Marduk is one of those names I have mixed feelings about. On one hand, they’ve been doing the same stuff over and over again, not exactly reinventing themselves at all with their releases for the past decade or so, but also not stopping at any point along the way or changing their formula to the worse. Marduk has pretty much ceased to move me after World Funeral, and everything that came after, such as Plague Angel and Rom 5:12 was pretty mediocore to my own ears.
It wasn’t bad at all, but it just wasn’t as bombarding as the band’s earlier works. Serpent Sermon, that went out 3 years ago, changed my thoughts about the band – it presented Marduk in the same known musical theme, but it was simply… good. Good enough, to be considered easily as one of the best releases by the band.
I received Frontschwein with high expectations, and it most certainly did not disappoint. First of all, it’s awesome to see that the band is writing about WWII once again, which automatically adds up several points to the band, when a history nerd such as me spins it.
The first song in the album is also the title track and as such it showcases the long running Swedish band in the most aggressive way possible. Make no mistake, Marduk will take no prisoners here, as super-fast blast beats would tear your speakers apart, while the sheer sickness of Mortuus’ vocals fit perfectly to the musical battlefield the band manages to create through the album. Easily put, “Frontschwein” is a slang term for a (German) soldier fighting in the front, and even though it is not a WWII concept album, I really love to see the whole coming-back-to-Panzer-Division-era thing that’s going on here. This album is fast, relentless, and generally puts Marduk back in their rightful place as leading characters in the Black Metal scene.
The band’s new drummer, Fredrik Widigs, shows his worth and his wrath (see what I did there?) during the whole 52 minutes of the album, with songs such as “Afrika” or “Rope Of Regret” that really puts him and his abilities to the test. Fast as a bullet, the new recruit blasts his path with a fierce speed through the battalion of heavy riffs, topped with the help of Mortuus, the band’s frontman and the one responsible for the sick vocals that actually vary a little bit from time to time.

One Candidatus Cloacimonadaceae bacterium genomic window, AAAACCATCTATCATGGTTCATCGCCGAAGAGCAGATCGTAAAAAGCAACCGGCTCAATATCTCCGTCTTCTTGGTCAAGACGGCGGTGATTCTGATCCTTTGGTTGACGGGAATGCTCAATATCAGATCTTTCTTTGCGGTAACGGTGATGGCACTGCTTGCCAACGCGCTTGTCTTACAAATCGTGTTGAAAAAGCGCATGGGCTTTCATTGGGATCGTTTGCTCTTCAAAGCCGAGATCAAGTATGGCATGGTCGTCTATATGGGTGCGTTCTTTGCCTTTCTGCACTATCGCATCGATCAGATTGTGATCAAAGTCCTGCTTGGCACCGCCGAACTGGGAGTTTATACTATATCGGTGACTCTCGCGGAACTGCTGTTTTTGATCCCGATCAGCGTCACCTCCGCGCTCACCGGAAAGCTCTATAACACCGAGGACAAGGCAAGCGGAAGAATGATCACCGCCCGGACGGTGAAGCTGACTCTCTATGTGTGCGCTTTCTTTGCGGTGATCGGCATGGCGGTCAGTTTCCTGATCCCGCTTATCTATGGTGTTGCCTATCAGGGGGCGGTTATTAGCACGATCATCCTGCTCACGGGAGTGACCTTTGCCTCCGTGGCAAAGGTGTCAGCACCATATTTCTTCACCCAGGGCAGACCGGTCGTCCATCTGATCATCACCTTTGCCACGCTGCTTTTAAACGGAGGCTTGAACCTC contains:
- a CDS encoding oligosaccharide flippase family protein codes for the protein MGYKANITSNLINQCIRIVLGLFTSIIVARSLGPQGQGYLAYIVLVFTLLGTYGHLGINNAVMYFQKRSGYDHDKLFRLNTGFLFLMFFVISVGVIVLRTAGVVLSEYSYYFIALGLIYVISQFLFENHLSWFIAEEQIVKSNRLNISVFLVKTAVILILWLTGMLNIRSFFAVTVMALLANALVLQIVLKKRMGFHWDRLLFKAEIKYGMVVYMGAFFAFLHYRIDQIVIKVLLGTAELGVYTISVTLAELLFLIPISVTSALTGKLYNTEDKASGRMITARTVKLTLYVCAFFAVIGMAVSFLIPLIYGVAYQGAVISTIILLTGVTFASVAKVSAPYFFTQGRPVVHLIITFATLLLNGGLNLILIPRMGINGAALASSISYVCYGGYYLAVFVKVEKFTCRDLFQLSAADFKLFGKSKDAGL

The album also features some slower, mid-paced moments, like “The Blond Beast” at the beginning or “Nebelwerfer”. These actually fit in great and provide a nice plot twist, mainly because such tracks aren’t exactly to be expected in the narrow subgenre Marduk position themselves in. Nevertheless, the band manages to execute it in their own heavy manner, and while it doesn’t venture into a Doom-ish field, it does have a melancholic feel to it. The one and only flaw in the album that I can think of – is the one and only flaw in Marduk, and that is that their song structure can sometimes be quite repetitive and even though the music gets along fine with it and I guess there’s no other way to imagine Marduk’s music, it can also act as a flaw.
By the time you’ll get to the last song in the album, “Thousand-Fold Death”, you’ll either be tired of the above-mentioned flaw, or fully embrace it and love it, since the band manages to use it to their advantage. The last track, would rip out your heart, cut it into small pieces, then put it back in your chest with it’s super-fast attitude and if you have any neck muscles left from all the previous headbanging, now’s the time to use them.
All in all, I can definitely say that Frontschwine is recommended, even if, like me, you weren’t the biggest fan of the band’s music for the past few years.It’s Marduk. There’s no real innovation here so don’t expect any, just the same old formula done in a fabulous way.
02. The Blond Beast
05. Rope Of Regret
06. Between The Wolf-Packs
08. Falaise: Cauldron Of Blood
09. Doomsday Elite
11. Thousand-Fold Death